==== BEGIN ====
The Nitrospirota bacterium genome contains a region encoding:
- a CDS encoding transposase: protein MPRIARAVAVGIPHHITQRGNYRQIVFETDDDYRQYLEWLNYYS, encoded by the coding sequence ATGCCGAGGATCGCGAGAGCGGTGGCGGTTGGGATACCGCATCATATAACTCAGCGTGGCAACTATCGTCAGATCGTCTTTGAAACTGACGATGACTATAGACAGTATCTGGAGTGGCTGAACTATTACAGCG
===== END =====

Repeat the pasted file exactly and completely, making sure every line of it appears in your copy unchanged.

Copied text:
The Nitrospirota bacterium genome contains a region encoding:
- a CDS encoding transposase: protein MPRIARAVAVGIPHHITQRGNYRQIVFETDDDYRQYLEWLNYYS, encoded by the coding sequence ATGCCGAGGATCGCGAGAGCGGTGGCGGTTGGGATACCGCATCATATAACTCAGCGTGGCAACTATCGTCAGATCGTCTTTGAAACTGACGATGACTATAGACAGTATCTGGAGTGGCTGAACTATTACAGCG